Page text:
about 20 years old, and at the end of the interview, they would have an overview of their life of crime. if it was an option, with the continued it? if it was a black, there would say if it was an option of working for white men at minimum wage, not an option. the second part, and this was their vernacular, and there ain't no death penalty. so it is, knowledge that there is no death penalty and they will not be executed if they kill somebody. that is a consideration, too. do i believe that their people in prison that have done things that deserve the death penalty? unfortunately, yes. but these are the comments of the need to be said, and the public needs to know that when there ain't no death penalty, do not mind telling you that, because they know they do not have to pay the ultimate price. i will leave it at that. guest: i have had the publications to speak at the american patent -- correctional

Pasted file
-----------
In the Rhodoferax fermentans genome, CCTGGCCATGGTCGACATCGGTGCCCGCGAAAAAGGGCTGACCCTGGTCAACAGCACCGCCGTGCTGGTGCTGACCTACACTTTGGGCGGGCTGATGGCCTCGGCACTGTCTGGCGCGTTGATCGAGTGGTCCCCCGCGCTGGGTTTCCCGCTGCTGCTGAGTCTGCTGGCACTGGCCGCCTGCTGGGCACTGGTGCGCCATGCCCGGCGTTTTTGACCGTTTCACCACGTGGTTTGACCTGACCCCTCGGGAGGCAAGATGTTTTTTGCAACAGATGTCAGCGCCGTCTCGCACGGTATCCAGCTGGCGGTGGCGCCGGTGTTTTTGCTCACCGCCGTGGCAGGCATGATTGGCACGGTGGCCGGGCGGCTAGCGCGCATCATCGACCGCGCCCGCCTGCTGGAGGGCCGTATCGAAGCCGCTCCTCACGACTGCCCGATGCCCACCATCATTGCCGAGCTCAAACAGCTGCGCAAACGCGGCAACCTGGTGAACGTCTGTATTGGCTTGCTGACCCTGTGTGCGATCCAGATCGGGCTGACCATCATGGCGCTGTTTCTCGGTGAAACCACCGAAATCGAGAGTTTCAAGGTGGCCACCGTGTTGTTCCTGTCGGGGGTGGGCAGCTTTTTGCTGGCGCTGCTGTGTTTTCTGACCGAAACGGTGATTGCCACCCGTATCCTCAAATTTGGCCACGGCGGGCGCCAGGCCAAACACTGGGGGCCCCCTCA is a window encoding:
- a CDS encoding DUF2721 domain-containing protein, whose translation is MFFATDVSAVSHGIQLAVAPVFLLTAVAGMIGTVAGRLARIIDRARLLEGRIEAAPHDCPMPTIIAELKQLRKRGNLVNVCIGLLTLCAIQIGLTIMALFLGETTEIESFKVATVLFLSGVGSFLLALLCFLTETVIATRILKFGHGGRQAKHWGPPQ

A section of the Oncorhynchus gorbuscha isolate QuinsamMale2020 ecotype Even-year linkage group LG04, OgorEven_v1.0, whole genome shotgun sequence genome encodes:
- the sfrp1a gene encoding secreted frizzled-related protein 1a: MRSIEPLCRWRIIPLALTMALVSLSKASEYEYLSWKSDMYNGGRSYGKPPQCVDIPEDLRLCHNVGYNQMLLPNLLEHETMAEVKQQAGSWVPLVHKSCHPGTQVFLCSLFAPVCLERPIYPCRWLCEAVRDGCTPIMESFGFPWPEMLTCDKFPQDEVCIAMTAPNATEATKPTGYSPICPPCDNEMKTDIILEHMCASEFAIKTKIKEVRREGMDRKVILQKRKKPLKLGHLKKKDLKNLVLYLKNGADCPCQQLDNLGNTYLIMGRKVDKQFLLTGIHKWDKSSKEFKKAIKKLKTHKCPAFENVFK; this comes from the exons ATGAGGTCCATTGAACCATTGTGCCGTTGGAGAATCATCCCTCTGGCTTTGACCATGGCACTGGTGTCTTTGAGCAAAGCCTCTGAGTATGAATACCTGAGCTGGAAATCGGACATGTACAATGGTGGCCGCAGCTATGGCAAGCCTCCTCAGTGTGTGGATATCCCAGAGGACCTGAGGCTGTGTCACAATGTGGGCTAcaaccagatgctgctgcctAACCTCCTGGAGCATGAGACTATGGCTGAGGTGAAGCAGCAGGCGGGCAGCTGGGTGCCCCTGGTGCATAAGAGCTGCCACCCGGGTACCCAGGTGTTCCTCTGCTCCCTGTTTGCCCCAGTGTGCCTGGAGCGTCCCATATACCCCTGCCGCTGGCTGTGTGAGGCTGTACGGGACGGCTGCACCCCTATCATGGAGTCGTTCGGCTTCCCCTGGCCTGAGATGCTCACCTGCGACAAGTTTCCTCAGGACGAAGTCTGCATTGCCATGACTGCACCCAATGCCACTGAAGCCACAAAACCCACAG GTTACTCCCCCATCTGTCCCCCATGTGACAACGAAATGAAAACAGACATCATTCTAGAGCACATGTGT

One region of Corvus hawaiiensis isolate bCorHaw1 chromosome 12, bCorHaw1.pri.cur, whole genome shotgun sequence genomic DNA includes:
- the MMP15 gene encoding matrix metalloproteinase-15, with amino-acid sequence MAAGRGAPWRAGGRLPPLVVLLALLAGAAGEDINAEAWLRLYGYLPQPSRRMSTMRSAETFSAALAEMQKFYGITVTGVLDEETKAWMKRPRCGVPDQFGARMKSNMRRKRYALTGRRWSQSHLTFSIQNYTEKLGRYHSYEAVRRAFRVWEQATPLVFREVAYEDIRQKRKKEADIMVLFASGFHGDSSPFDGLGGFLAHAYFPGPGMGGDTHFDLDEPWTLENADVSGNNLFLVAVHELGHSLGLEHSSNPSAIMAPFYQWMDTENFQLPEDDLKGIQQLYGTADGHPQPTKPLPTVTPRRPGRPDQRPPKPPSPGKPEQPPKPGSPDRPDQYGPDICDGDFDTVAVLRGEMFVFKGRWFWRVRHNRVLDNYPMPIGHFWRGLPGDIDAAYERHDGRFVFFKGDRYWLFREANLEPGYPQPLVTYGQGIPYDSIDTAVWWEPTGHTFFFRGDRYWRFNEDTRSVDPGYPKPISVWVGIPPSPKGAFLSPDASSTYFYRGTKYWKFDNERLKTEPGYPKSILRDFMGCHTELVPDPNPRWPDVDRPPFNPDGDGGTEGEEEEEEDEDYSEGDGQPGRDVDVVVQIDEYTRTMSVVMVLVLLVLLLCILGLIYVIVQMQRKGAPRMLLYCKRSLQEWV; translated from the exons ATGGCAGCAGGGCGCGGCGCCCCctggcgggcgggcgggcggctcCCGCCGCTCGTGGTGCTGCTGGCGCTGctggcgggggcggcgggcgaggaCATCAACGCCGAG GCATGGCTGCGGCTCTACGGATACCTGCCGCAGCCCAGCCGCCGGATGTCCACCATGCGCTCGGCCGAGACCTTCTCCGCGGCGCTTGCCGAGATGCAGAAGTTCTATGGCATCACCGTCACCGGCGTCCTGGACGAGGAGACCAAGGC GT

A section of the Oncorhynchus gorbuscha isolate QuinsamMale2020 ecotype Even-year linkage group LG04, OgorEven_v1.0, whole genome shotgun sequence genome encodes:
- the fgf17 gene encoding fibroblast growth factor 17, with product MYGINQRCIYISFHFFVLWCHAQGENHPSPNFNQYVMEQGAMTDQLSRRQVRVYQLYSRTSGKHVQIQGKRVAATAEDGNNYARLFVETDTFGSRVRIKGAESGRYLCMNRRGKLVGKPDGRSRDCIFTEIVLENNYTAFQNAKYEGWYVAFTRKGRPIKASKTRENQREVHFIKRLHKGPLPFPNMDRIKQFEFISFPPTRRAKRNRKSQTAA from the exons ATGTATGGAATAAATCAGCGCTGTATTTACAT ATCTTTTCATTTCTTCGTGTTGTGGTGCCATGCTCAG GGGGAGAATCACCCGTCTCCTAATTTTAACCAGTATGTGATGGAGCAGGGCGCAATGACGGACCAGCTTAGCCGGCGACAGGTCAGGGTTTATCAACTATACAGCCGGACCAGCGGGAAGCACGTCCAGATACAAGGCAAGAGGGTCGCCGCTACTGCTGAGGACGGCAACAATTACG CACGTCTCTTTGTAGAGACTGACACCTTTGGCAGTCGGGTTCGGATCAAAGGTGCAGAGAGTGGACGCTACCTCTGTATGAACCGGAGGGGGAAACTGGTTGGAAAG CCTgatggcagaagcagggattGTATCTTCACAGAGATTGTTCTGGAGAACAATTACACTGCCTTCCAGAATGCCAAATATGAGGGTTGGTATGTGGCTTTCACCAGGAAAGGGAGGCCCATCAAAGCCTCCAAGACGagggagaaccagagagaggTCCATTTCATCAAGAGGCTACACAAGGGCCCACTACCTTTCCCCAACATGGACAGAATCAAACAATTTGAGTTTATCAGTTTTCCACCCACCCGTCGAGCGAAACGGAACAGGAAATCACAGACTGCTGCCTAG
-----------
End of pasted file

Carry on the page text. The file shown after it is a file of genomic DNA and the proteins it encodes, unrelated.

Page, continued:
organization. it is a fine organization. they do a superb job. correction officers face bricks -- risks, but they face those risks from people that are not on death row, not those identified as the worst of the worst. the caller knows all about that. it is true. you would be right to say, you know, i am not going to worry about that particular punishment because, you know, 43 executions last year in the u.s. and we have a 15,000 murders. it is a nonentity. therefore, spending hundreds of millions of dollars to keep it as some sort of symbol is a serious question. host: beverly on twitter --
guest: you know, it is hard to understand how you can spend $20 million to execute someone. place at a cost $3 million to do one case, but only one out of 10 of those cases will result in an execution. at the end of the day, a state has spent $30 million to get one execution. it goes to lawyers, prosecutors, judges, defense lawyers. the whole system. it takes 15 years to get from sentencing to execution. all of that time, because it is the death penalty, is spent in high level security, costing more. meals are brought to them. they are escorted to everything. appeals, lawyers, etc. host: a democrat in chicago, go ahead. caller: i feel that the death penalty should be brought back